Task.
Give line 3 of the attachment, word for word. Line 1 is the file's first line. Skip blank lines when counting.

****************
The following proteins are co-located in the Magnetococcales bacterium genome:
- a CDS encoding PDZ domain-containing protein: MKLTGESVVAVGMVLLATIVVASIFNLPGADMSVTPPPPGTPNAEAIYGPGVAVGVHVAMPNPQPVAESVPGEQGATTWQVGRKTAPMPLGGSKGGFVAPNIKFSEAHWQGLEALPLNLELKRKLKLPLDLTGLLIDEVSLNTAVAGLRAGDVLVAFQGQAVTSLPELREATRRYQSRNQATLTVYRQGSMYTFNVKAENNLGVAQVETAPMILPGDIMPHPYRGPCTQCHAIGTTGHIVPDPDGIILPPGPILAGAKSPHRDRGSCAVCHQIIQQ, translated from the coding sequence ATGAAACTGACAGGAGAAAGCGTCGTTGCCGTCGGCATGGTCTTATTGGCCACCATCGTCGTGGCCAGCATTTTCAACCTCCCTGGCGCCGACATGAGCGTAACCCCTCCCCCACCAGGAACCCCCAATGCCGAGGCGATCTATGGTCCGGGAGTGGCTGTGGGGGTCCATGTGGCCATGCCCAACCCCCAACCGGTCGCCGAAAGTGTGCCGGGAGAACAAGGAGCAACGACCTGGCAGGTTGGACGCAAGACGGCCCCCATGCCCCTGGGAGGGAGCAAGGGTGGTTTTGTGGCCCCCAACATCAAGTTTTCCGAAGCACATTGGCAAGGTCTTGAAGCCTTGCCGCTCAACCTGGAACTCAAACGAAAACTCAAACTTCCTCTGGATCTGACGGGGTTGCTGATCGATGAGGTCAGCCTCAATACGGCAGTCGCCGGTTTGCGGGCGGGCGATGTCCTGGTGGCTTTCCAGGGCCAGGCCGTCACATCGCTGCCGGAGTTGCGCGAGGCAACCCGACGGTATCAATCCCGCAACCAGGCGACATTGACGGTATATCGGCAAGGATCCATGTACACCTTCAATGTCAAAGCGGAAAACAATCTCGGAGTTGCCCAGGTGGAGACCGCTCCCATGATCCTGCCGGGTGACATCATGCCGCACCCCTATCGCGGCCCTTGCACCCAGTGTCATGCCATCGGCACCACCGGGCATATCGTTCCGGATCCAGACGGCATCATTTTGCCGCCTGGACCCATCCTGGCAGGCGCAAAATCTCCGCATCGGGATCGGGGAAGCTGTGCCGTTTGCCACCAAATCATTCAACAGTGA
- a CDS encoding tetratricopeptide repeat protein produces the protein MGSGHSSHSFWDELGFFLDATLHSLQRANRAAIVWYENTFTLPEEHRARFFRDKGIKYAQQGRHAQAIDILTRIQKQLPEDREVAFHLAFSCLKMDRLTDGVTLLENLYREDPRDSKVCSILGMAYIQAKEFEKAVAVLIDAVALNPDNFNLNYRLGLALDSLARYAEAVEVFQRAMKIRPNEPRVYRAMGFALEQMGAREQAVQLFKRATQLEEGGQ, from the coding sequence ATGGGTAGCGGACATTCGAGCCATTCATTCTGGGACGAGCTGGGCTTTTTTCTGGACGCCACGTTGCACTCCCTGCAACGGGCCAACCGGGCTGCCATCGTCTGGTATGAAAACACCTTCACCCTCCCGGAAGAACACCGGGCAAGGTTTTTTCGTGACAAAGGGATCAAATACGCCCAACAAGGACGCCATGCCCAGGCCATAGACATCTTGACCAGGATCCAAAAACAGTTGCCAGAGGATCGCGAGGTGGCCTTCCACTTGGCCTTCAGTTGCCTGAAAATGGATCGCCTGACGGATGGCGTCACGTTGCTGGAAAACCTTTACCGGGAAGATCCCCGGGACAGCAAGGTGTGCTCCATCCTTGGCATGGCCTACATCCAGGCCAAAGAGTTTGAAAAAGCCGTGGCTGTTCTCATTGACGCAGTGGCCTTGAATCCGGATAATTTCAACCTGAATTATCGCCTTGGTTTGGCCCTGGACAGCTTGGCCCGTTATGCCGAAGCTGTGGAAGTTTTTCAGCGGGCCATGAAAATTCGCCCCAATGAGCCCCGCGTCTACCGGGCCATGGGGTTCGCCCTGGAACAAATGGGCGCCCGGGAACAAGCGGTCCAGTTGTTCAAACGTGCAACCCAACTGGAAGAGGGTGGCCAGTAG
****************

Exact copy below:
- a CDS encoding tetratricopeptide repeat protein produces the protein MGSGHSSHSFWDELGFFLDATLHSLQRANRAAIVWYENTFTLPEEHRARFFRDKGIKYAQQGRHAQAIDILTRIQKQLPEDREVAFHLAFSCLKMDRLTDGVTLLENLYREDPRDSKVCSILGMAYIQAKEFEKAVAVLIDAVALNPDNFNLNYRLGLALDSLARYAEAVEVFQRAMKIRPNEPRVYRAMGFALEQMGAREQAVQLFKRATQLEEGGQ, from the coding sequence ATGGGTAGCGGACATTCGAGCCATTCATTCTGGGACGAGCTGGGCTTTTTTCTGGACGCCACGTTGCACTCCCTGCAACGGGCCAACCGGGCTGCCATCGTCTGGTATGAAAACACCTTCACCCTCCCGGAAGAACACCGGGCAAGGTTTTTTCGTGACAAAGGGATCAAATACGCCCAACAAGGACGCCATGCCCAGGCCATAGACATCTTGACCAGGATCCAAAAACAGTTGCCAGAGGATCGCGAGGTGGCCTTCCACTTGGCCTTCAGTTGCCTGAAAATGGATCGCCTGACGGATGGCGTCACGTTGCTGGAAAACCTTTACCGGGAAGATCCCCGGGACAGCAAGGTGTGCTCCATCCTTGGCATGGCCTACATCCAGGCCAAAGAGTTTGAAAAAGCCGTGGCTGTTCTCATTGACGCAGTGGCCTTGAATCCGGATAATTTCAACCTGAATTATCGCCTTGGTTTGGCCCTGGACAGCTTGGCCCGTTATGCCGAAGCTGTGGAAGTTTTTCAGCGGGCCATGAAAATTCGCCCCAATGAGCCCCGCGTCTACCGGGCCATGGGGTTCGCCCTGGAACAAATGGGCGCCCGGGAACAAGCGGTCCAGTTGTTCAAACGTGCAACCCAACTGGAAGAGGGTGGCCAGTAG